The February 15, 1954, issue of our companion magazine, The Watchtower, stated: “We [may] find ourselves stumbling and falling many times over some bad habit that has bitten more deeply into our former pattern of life than we had realized. Then we are inclined to feel very discouraged and quite unworthy . . . Do not despair. Do not conclude you have committed the unforgivable sin. That is just how Satan would like you to reason. The fact that you feel grieved and vexed with yourself is proof in itself that you have not gone too far. Never weary of turning humbly and earnestly to God, seeking his forgiveness and cleansing and help. Go to him as a child goes to his father when in trouble, no matter how often on the same weakness, and Jehovah will graciously give you the help because of his undeserved kindness and, if you are sincere, he will give you the realization of a cleansed conscience.”
God executed Onan for ‘wasting his semen on the earth.’ However, interrupted intercourse, not masturbation, was involved. Furthermore, the execution was because Onan selfishly failed to perform brother-in-law marriage in order to continue his deceased brother’s family line. (Genesis 38:1-10) The “emission of semen” mentioned at Leviticus 15:16-18 apparently refers, not to masturbation, but to a nocturnal emission as well as to marital sex relations.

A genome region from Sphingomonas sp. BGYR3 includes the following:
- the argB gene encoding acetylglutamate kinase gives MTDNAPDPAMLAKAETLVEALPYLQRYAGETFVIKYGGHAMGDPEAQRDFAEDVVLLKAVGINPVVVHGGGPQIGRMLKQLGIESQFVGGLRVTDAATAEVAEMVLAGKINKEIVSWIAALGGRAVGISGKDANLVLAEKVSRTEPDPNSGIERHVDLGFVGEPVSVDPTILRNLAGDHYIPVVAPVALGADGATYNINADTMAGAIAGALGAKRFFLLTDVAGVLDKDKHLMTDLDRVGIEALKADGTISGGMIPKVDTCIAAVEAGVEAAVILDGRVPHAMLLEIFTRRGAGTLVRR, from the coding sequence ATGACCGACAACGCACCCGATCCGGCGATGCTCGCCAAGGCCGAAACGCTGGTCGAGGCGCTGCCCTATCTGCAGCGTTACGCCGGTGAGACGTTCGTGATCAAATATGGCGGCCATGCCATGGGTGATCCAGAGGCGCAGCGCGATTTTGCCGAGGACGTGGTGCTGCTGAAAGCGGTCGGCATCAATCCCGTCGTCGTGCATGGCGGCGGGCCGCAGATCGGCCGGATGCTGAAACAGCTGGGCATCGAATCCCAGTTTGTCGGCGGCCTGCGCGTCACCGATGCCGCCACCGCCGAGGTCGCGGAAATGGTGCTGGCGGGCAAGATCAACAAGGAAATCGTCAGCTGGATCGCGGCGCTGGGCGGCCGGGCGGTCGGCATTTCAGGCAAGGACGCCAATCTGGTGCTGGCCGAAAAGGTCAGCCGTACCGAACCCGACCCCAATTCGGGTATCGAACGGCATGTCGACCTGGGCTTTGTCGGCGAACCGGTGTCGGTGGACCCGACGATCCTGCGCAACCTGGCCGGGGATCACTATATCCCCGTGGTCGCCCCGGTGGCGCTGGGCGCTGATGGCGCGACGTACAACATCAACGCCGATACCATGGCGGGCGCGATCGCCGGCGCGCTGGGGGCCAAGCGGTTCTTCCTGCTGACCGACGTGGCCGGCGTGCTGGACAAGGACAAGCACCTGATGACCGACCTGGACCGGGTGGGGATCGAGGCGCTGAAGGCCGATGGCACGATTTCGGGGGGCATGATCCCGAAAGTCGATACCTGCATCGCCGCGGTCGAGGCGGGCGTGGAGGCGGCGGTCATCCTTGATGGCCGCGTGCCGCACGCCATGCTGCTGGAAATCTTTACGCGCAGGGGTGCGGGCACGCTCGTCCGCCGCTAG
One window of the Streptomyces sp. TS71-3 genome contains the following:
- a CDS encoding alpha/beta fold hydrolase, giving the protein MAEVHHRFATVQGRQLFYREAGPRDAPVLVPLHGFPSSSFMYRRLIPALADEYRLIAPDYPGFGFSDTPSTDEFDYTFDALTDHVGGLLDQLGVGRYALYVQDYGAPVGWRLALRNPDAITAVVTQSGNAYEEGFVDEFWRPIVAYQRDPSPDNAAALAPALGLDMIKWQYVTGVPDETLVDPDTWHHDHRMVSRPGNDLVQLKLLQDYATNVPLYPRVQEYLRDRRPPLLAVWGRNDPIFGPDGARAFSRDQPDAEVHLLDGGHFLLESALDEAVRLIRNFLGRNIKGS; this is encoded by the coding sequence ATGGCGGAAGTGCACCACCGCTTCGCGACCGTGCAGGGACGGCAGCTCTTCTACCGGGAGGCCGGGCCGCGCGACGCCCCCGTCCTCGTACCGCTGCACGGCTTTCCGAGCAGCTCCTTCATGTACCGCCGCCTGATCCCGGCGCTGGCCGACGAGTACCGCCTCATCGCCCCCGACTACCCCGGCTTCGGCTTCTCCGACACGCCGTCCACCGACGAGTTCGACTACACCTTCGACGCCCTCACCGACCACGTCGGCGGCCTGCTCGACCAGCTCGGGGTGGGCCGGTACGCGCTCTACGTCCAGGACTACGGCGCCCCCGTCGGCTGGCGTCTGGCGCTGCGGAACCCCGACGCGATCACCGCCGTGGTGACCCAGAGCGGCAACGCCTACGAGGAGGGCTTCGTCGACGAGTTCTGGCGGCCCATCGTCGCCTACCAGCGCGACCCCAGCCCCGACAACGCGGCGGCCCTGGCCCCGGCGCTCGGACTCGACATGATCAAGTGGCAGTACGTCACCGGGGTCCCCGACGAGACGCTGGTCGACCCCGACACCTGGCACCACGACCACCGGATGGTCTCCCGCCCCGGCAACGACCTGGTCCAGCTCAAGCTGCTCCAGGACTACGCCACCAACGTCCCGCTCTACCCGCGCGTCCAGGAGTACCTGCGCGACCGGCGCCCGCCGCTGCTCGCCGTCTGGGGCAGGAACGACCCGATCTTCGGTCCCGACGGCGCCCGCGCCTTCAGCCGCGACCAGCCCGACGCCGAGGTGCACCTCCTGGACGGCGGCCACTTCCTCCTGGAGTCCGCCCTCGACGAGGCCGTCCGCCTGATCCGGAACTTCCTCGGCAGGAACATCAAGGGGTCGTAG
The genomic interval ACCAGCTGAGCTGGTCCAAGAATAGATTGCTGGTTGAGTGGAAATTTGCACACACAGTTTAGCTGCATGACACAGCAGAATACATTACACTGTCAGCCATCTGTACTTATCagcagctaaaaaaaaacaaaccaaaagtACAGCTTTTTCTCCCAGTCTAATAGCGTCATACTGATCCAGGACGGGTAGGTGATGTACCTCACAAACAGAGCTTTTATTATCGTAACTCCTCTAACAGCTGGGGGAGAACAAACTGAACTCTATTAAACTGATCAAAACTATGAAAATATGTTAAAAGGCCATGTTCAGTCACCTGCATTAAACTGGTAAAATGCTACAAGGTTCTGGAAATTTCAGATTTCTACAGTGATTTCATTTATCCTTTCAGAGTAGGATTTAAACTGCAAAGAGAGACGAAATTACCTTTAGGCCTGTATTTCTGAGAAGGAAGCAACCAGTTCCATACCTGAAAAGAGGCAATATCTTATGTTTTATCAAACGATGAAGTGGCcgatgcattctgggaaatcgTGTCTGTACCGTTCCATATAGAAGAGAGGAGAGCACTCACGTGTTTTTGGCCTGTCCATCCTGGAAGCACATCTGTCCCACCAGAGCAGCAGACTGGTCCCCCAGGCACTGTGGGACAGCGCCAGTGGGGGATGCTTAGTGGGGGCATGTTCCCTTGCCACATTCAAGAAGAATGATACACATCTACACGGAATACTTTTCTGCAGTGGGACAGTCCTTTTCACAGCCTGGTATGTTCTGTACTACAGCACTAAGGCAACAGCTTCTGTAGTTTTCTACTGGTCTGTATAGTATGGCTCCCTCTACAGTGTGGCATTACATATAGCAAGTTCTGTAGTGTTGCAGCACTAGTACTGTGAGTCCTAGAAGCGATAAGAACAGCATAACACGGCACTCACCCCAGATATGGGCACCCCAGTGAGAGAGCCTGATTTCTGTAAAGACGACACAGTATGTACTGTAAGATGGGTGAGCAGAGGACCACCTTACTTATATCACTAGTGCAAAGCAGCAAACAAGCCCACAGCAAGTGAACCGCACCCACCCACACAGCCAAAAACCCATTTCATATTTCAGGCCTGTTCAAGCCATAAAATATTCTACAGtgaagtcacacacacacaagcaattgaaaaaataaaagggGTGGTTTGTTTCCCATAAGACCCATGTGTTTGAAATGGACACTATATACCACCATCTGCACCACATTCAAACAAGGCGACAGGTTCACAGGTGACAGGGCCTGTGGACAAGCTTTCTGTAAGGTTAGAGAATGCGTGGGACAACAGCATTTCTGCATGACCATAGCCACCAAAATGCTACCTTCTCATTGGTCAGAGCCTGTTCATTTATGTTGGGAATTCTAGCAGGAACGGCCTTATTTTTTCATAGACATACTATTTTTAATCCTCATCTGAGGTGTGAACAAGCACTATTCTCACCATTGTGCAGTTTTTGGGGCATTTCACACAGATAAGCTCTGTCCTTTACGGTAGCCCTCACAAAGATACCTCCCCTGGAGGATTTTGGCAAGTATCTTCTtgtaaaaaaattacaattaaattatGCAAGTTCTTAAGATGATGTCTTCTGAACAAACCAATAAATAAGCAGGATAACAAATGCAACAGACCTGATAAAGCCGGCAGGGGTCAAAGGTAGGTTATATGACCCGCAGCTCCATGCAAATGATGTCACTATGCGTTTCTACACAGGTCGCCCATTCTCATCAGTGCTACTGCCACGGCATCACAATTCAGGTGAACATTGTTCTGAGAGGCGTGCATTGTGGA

The original Greek word for “sexual appetite” (paʹthos) was used by the first-century historian Josephus to describe the wife of Potiphar, who, because of an “excess of passion [paʹthos],” tried to seduce the youth Joseph; and the man Amnon, who, “burning with desire and goaded by the spur of passion [paʹthos], violated [raped] his sister.” The passion both of Potiphar’s wife and of Amnon was out of control.—Genesis 39:7-12; 2 Samuel 13:10-14.
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Though masturbation may cause strong guilt feelings, sincere prayer for God’s forgiveness and hard work to resist the practice can give one a good conscience